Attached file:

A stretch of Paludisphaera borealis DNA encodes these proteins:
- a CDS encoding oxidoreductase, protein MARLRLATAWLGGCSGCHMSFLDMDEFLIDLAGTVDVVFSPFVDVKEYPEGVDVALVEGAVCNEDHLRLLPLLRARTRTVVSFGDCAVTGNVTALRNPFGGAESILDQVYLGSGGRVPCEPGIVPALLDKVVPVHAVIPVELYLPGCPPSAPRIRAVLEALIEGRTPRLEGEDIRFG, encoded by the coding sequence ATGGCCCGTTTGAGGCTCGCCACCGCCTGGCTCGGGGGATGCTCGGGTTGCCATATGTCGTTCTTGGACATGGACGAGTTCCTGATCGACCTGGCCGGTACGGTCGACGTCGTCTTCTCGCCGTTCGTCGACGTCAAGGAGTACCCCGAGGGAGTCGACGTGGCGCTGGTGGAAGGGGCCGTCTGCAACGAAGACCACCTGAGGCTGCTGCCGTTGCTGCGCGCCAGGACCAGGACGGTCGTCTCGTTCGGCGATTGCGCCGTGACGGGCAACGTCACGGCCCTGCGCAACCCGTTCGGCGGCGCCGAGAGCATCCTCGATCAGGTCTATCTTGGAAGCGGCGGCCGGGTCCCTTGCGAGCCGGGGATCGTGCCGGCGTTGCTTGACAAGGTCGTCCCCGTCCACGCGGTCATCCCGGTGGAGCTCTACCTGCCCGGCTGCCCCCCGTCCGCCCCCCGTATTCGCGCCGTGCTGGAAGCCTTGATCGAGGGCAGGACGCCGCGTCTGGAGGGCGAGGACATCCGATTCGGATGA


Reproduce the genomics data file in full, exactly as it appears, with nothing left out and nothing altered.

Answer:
A stretch of Paludisphaera borealis DNA encodes these proteins:
- a CDS encoding oxidoreductase, protein MARLRLATAWLGGCSGCHMSFLDMDEFLIDLAGTVDVVFSPFVDVKEYPEGVDVALVEGAVCNEDHLRLLPLLRARTRTVVSFGDCAVTGNVTALRNPFGGAESILDQVYLGSGGRVPCEPGIVPALLDKVVPVHAVIPVELYLPGCPPSAPRIRAVLEALIEGRTPRLEGEDIRFG, encoded by the coding sequence ATGGCCCGTTTGAGGCTCGCCACCGCCTGGCTCGGGGGATGCTCGGGTTGCCATATGTCGTTCTTGGACATGGACGAGTTCCTGATCGACCTGGCCGGTACGGTCGACGTCGTCTTCTCGCCGTTCGTCGACGTCAAGGAGTACCCCGAGGGAGTCGACGTGGCGCTGGTGGAAGGGGCCGTCTGCAACGAAGACCACCTGAGGCTGCTGCCGTTGCTGCGCGCCAGGACCAGGACGGTCGTCTCGTTCGGCGATTGCGCCGTGACGGGCAACGTCACGGCCCTGCGCAACCCGTTCGGCGGCGCCGAGAGCATCCTCGATCAGGTCTATCTTGGAAGCGGCGGCCGGGTCCCTTGCGAGCCGGGGATCGTGCCGGCGTTGCTTGACAAGGTCGTCCCCGTCCACGCGGTCATCCCGGTGGAGCTCTACCTGCCCGGCTGCCCCCCGTCCGCCCCCCGTATTCGCGCCGTGCTGGAAGCCTTGATCGAGGGCAGGACGCCGCGTCTGGAGGGCGAGGACATCCGATTCGGATGA